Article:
Digging into Regenerative Principles

I just came across some notes I made from Nesta’s first Minister for the Future event back in June, which was on Food for the Future and the potential of regenerative agriculture.

The original essay on the topic was written by Thomasina Miers, and she was joined by Tara Garnett (Director of TABLE) and Tom Martin, a farmer and Prospect columnist, and the session was chaired by Alan Rusbridger.

I have various notes, but I just wanted to firstly capture Tom’s five principles of Regenerative Farming which he shared on the evening:

1. Reduce Tillage – don’t lose structure by continually tilling the soil

2. Diversity – through rotation over time, or side-by-side planting – soils feast on different crops

3. Living roots all year round – keeps the soil alive constantly

4. Develop Soil Armour – covering crops to protect from the weather, like excess sun

5. Incorporate Livestock – mimic nature through the massage and movement of megafauna

(Update: thanks to Nathan for pointing out that these are from Gabe Brown’s Dirt to Soil – which Tom likely referred to on the night and I missed in my notes)


Because I remember thinking at the time there was perhaps an extension of these five you could make out into more general regenerative principles.

Here’s a first attempt.


1. Don’t Lose Cultural Structure

Tom’s principle refers to soil structure; essentially ramming a plough through the fields every year, breaking up the soil in preparation for crops means you lose all the unseen things nature has been doing to make the soil fit for purpose. Just because you can’t see it doesn’t mean it’s not there.

Translating this to any organisation, the current structures you have in place will have obvious things at the surface level. And those things you might want to do less of or change. But how do you doing without losing the hidden social structures that people have created underneath? It is possible to change your crop without breaking up the soil.

2. Diversity in Time and Space

For regenerative agriculture, making the most of the ways different plants work together is key. Rather than monocropping, with only one type of crop going in year after year, the regenerative farmer thinks about how plants can work together in the same field, or rotate around different spaces on the farm bringing different things to the soil.

It is not a stretch to see how for an organisation we can shift to thinking about the value in multiple diverse stakeholders being involved in the business in different ways. How do different people work better together, and how might you phase and rotate responsibilities around, rather than constantly asking the same kinds of people to do the same things year after year.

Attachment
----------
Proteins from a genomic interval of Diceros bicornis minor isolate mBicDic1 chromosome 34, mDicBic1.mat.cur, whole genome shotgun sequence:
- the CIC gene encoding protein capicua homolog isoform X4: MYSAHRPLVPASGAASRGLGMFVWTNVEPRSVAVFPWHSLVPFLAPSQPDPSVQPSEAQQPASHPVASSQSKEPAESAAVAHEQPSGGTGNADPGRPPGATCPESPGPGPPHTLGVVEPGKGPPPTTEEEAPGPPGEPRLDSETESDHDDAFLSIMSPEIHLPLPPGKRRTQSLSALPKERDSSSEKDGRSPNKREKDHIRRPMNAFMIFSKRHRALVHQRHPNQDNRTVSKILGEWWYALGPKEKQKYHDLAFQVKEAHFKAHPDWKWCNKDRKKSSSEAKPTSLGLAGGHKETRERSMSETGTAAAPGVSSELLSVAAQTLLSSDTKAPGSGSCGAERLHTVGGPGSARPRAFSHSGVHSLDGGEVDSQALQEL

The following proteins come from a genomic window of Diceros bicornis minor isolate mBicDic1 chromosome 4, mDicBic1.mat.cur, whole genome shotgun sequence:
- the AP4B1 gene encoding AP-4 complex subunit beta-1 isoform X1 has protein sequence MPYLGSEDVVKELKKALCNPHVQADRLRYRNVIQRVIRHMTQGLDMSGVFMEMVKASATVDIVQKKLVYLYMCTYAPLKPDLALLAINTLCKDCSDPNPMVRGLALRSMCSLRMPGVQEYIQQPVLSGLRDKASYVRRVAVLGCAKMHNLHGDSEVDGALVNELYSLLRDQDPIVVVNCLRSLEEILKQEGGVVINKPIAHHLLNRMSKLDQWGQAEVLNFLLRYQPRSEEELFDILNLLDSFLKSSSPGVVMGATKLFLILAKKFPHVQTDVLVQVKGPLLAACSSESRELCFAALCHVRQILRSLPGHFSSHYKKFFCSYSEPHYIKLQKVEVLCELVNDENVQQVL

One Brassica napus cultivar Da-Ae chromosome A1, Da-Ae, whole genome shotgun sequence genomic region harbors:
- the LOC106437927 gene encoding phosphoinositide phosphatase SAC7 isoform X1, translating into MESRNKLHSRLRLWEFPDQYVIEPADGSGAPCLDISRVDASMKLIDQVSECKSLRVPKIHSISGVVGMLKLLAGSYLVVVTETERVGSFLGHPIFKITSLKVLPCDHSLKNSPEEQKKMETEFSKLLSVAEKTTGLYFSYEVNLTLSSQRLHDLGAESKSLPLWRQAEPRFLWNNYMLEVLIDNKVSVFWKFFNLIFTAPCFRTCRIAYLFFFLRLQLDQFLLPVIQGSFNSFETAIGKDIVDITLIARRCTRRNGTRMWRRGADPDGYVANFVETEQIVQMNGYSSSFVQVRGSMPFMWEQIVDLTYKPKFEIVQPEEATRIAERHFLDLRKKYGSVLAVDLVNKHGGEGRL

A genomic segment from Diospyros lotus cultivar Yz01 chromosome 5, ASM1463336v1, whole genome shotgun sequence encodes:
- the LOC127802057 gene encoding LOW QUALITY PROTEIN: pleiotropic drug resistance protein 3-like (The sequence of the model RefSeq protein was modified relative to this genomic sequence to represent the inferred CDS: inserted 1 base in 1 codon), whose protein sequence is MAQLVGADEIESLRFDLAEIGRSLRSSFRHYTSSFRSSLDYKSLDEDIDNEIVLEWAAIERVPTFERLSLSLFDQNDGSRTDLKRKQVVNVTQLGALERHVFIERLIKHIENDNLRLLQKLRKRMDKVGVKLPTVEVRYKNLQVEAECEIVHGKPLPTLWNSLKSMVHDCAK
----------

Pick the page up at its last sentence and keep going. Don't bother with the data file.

3. A Living Culture

Letting the ground go barren for a year or two doesn’t help the farmer; keeping living roots in the ground all year round helps the soil remain fertile, alive, growing in strength for when you need it to crop well.

Many corporate processes are content to let areas of their business lie dormant and untouched for years at a time. In the belief that they ‘need to get on with things’, they’ll engineer processes which means short bursts on consumer research or strategy setting happens over the course of one or two months, after which it’s locked down and held in stasis. These false annual cycles feel antiquated, a mechanistic process we don’t have time for… and not one for businesses who want to be alive to possibilities.

4. Cultural Protection

The ‘soil armour’ Tom refers to is there to make sure that the elements, like baking hot sun or unseasonably heavy rain, have little chance in damaging that valuable living soil.

In an organisation, if you have delicate cultural connections you want to protect to do this work, it’s your role to protect them however you can.

5. Working with the Cultural Megafauna

Finally, Tom talked about mimicking the megafauna on a regenerative farm, the large beasts who would graze and fertilise amongst crops in times gone by, helping them play their part in how crops grow and soil becomes stronger.

So what are the cultural megafauna? I think they’re the ideas that are growing outside your business, lumbering slowly and productively through society and changing it for the better. The Regenerative Economy might be one. There may be others affecting your sector. Don’t fence them out; allow them in, to strengthen and improve your cultural soil.